United States International Trade Commision Rulings And Harmonized Tariff Schedule
faqs.org  Rulings By Number  Rulings By Category  Tariff Numbers
faqs.org > Rulings and Tariffs Home > Rulings By Number > 2002 NY Rulings > NY H87664 - NY H87707 > NY H87667

Previous Ruling Next Ruling
NY H87667

February 21, 2002

CLA-2-64:RR:NC:TA:347 H87667


TARIFF NO.: 6404.19.35

Ms. Ginna Anselmo
275 North Central Ave.
Valley Stream, NY 11580

RE: The tariff classification of footwear from Turkey.

Dear Ms.Anselmo:

In your letter dated February 07, 2002, on behalf of your client Frette Incorporated you requested a tariff classification ruling.

You have submitted half pair sample, identified as a “ Man’s Waffle Slipper”. This sample does not have a item, model, style or pattern number associated with it. The footwear is of a slip-on type, that has a closed-toe, open-heel, a textile fabric material upper and a sewn on rubber/plastic outer sole.

The applicable subheading for the sample will be 6404.19.35, Harmonized Tariff Schedule of the United States (HTS), which provides for footwear with outer soles of rubber or plastics and uppers of textile materials: footwear of the slip-on type, that is held to the foot without the use of laces or buckles or other fasteners, not having a foxing-like band: which is 10% or more by weight of rubber or plastics: other: other. The rate of duty will be 37.5% ad valorem.

You have also asked for a decision of the placement of the country of origin label. The sample shoe features two textile labels, a sewn-on label prominently displayed in the heel portion of the footbed/insole which has the name of a U.S. locality printed on it and the actual country of origin label sewn into the inside of the vamp. It is the opinion of this office that the country of origin label is not conspicuous and that the ultimate consumer in the U.S. would be confused as to the country of origin of the shoes.

The marking statute, section 304, Tariff Act of 1930, as amended (19 U.S.C. 1304), provides that, unless excepted, every article of foreign origin (or its container) imported into the U.S. shall be marked in a conspicuous place as legibly, indelibly and permanently as the nature of the article (or its container) will permit, in such a manner as to indicate to the ultimate purchaser in the U.S. the English name of the country of origin of the article.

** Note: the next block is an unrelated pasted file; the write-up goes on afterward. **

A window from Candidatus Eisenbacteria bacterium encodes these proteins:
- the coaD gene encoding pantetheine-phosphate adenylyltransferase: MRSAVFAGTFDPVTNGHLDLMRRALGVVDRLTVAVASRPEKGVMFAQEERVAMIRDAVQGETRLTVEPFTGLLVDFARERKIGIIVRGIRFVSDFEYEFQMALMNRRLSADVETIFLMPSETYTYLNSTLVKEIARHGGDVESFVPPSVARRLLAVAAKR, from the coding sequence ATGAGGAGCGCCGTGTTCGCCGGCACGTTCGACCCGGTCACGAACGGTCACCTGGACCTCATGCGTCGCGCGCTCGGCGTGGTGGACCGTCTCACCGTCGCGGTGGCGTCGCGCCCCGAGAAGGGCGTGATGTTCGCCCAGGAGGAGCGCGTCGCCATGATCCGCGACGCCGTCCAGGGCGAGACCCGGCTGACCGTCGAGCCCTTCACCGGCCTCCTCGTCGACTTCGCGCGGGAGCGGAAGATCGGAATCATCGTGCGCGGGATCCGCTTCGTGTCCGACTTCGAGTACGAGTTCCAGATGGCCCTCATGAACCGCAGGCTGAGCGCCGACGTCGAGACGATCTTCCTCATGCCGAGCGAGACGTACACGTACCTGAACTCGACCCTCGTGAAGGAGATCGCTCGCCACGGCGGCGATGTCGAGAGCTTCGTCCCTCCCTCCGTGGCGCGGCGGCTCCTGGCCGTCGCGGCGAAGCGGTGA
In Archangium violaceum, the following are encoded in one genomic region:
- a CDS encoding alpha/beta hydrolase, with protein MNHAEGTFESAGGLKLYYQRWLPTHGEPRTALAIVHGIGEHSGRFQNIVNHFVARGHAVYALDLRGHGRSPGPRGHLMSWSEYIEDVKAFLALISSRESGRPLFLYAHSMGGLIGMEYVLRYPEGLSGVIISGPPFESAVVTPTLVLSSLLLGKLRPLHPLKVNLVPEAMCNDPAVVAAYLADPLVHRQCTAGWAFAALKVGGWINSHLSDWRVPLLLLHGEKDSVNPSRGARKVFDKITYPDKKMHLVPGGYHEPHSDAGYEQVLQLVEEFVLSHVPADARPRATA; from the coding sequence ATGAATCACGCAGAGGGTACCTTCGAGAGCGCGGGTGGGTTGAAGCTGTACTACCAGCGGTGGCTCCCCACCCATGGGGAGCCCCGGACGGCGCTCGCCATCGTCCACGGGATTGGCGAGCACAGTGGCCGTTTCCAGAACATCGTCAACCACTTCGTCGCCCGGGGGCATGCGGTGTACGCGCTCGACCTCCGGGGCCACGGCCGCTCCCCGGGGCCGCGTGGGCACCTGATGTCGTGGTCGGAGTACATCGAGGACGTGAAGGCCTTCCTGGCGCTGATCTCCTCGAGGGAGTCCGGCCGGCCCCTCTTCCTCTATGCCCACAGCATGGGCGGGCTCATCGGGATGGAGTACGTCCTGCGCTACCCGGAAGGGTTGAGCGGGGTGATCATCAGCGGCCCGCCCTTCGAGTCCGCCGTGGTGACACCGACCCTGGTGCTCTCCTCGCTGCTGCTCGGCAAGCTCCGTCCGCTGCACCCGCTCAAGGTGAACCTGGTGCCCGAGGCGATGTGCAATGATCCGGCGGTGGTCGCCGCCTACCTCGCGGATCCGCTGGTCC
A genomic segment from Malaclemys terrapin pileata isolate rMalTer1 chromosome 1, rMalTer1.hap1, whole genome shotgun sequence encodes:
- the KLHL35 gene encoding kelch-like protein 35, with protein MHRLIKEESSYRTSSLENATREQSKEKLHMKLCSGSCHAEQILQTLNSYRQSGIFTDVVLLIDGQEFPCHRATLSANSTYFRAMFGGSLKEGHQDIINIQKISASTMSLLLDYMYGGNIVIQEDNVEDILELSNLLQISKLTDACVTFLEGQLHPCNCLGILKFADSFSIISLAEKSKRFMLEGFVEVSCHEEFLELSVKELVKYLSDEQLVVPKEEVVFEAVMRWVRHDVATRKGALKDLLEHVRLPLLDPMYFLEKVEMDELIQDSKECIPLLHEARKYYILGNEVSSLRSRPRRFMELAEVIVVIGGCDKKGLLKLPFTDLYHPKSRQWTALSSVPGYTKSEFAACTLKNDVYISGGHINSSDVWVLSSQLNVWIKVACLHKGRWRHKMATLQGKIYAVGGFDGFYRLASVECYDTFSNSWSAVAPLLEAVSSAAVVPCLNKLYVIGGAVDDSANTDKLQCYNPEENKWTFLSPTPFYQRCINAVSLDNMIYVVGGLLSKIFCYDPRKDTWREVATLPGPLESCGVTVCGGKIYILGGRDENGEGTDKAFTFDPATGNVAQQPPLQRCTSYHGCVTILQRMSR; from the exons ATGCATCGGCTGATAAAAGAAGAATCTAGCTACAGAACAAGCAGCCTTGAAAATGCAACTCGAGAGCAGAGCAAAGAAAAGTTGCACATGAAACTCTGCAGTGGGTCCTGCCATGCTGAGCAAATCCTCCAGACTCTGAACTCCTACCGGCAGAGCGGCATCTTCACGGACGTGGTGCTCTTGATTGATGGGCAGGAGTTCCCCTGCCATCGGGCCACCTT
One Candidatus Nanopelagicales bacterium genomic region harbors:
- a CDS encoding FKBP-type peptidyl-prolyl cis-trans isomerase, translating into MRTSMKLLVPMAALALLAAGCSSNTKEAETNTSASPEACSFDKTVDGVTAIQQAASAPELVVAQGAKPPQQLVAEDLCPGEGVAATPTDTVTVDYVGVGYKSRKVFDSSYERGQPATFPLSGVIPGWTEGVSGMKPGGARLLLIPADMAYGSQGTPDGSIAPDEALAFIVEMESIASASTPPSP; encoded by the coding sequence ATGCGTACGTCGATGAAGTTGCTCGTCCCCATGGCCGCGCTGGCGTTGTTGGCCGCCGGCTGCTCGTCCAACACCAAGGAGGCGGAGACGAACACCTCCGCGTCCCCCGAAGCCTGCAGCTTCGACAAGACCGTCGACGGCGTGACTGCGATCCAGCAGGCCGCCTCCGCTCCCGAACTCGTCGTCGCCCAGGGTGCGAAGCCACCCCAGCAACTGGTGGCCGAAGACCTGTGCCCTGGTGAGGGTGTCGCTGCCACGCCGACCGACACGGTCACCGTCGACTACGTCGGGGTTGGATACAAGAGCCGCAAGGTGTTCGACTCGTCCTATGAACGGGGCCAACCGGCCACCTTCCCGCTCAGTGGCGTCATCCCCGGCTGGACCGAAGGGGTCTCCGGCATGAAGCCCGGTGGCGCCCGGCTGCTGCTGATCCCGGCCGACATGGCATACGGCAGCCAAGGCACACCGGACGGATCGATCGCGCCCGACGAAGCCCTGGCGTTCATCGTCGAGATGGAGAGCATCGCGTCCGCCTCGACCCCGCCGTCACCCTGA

As provided in section 134.41(b), Customs Regulations (19 CFR 134.41(b)), the country of origin marking is considered conspicuous if the ultimate purchaser in the U.S. is able to find the marking easily and read it without strain.

Section 134.46, Customs Regulations (19 CFR 134.46), deals with cases in which the words "United States," or "American," the letters "U.S.A.," any variation of such words or letters, or the name of any city or locality in the United States, or the name of any foreign country or locality other than the country or locality in which the article was manufactured or produced, appears on an imported article or its container, and those words, letters or names may mislead or deceive the ultimate purchaser as to the actual country of origin. In such a case, there shall appear, legibly and permanently, in close proximity to such words, letters, or name, and in at least a comparable size, the name of the country of origin preceded by "Made in," Product of," or other words of similar meaning.

In order to satisfy the close proximity requirement, the country of origin marking must generally appear on the same side(s) or surface(s) in which the name or locality other than the actual country of origin appears.

This ruling is being issued under the provisions of Part 177 of the Customs Regulations (19 C.F.R. 177).

A copy of the ruling or the control number indicated above should be provided with the entry documents filed at the time this merchandise is imported. If you have any questions regarding the ruling, contact National Import Specialist Richard Foley at 646-733-3042.


Robert B. Swierupski

Previous Ruling Next Ruling

See also: